- Your father is dead, isn't he, Ashley? - Yes, he is.
I knew in my heart that your coming was an omen of that news.
But I couldn't bring myself to face what you had to tell me.
Your father has been with me a long, long time.
But I think maybe it is time for me to let go of my daydreams, now that you have made his memory so very real.
My father married late in life.
He loved my mother very much, I think.
But he told me about you, his first love, and he asked me to give you this.
Thank you.
I shall cherish it always.
- And read it in my solitude.
- Thank you for seeing me.
May God go with you, Ashley Longworth Jr.
Always.
Erin, you must see him on his way.
Thank you, Miss Emily.
He'll come back to us.
I know he will.
Thank you.
- Are you all right, Sister? - Yes, I think so.
Now that I know Ashley's gone, my life can never be the same again.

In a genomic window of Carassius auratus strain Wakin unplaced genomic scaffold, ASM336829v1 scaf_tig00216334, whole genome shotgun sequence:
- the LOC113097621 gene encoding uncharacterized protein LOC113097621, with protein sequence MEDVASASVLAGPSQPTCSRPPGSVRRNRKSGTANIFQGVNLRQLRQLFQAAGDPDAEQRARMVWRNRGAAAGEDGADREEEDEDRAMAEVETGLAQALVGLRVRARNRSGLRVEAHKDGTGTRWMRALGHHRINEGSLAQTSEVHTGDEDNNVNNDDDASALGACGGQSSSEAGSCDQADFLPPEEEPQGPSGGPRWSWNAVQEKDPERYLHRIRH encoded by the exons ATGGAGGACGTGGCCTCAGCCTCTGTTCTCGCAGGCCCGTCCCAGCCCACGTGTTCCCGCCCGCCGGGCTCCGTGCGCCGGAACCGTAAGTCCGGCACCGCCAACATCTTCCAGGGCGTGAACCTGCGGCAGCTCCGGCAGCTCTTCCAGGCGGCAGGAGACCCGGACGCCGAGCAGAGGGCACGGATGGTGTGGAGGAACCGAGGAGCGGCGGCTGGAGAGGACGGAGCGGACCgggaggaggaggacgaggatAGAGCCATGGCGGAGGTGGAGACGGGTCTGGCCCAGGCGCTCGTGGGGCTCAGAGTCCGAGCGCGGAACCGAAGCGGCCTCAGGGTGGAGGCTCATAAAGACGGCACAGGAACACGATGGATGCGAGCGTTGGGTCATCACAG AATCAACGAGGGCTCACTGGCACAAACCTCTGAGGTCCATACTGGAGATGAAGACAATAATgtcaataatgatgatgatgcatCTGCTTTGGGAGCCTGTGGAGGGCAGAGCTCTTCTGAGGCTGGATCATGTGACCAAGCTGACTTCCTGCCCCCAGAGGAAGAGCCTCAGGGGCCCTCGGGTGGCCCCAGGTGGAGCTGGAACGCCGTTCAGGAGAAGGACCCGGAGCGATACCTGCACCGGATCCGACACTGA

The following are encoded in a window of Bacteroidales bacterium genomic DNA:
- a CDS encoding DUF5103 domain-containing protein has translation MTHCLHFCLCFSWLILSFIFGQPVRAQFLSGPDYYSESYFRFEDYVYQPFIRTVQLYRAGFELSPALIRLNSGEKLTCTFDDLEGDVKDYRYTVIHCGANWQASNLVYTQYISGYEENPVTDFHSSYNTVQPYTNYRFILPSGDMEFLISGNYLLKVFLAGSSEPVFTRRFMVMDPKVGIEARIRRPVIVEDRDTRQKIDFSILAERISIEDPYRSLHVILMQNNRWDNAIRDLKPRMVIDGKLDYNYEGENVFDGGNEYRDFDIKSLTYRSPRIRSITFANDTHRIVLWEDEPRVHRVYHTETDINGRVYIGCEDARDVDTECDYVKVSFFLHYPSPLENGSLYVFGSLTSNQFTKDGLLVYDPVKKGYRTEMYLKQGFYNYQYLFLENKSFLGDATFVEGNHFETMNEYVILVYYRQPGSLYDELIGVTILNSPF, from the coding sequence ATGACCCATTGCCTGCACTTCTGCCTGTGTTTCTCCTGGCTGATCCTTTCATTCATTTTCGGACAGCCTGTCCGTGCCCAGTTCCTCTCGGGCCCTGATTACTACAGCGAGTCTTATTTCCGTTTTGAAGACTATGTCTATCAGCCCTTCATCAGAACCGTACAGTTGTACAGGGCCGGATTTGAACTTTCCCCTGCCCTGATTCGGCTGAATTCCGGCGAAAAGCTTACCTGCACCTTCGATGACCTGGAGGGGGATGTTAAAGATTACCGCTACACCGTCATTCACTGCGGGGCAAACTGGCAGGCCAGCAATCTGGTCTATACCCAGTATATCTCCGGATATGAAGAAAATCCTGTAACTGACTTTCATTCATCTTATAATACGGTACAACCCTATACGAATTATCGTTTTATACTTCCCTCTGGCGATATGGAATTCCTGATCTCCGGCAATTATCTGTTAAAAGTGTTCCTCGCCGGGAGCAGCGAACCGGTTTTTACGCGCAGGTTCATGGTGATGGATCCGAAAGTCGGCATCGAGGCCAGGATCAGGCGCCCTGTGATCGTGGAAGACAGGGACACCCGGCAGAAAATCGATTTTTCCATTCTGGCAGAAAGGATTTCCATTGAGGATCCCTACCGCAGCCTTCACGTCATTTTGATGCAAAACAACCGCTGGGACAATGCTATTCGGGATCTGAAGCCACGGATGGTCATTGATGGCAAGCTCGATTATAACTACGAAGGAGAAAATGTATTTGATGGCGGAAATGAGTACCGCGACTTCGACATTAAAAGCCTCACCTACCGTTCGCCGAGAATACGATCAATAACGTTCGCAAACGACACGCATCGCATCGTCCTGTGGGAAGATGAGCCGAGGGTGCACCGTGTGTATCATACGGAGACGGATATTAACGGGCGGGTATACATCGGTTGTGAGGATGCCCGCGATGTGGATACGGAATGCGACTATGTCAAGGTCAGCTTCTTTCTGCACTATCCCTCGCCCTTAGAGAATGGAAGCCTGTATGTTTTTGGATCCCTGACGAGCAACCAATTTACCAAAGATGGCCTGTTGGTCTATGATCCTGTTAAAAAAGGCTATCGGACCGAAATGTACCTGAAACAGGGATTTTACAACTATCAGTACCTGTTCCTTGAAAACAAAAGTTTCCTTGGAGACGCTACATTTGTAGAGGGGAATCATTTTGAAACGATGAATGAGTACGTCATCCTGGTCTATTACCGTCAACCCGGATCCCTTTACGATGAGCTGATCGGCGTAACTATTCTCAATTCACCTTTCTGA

He used to help to pass the days, imagining he might appear as if by magic.
Some lonely evening at dusk, under the tree where he kissed me.
But he's dead, Sister, and he won't be back.
Does it comfort you to know that his son will be back to see you and Erin? Life does flow merrily on, does it not? I think that's what it's supposed to do, dear.
- Shall we have some of the Recipe? - Yes, thank you, Sister.
Will you pour? In the days to come, Miss Emily and Miss Mamie looked forward eagerly to Ashley's letters and occasional visits.
The final words from his father to Miss Emily were never included in the Baldwin memoirs, but were locked forever in Miss Emily's heart.
Are you writing another letter to Ashley Longworth, Erin? What if I am, Elizabeth? He writes very nice ones to me.
I think I kind of like the sound of it.
Of what? What your name might be, Erin Longworth Jr.
- Good night, Elizabeth.
- Good night, Junior.
English - SDH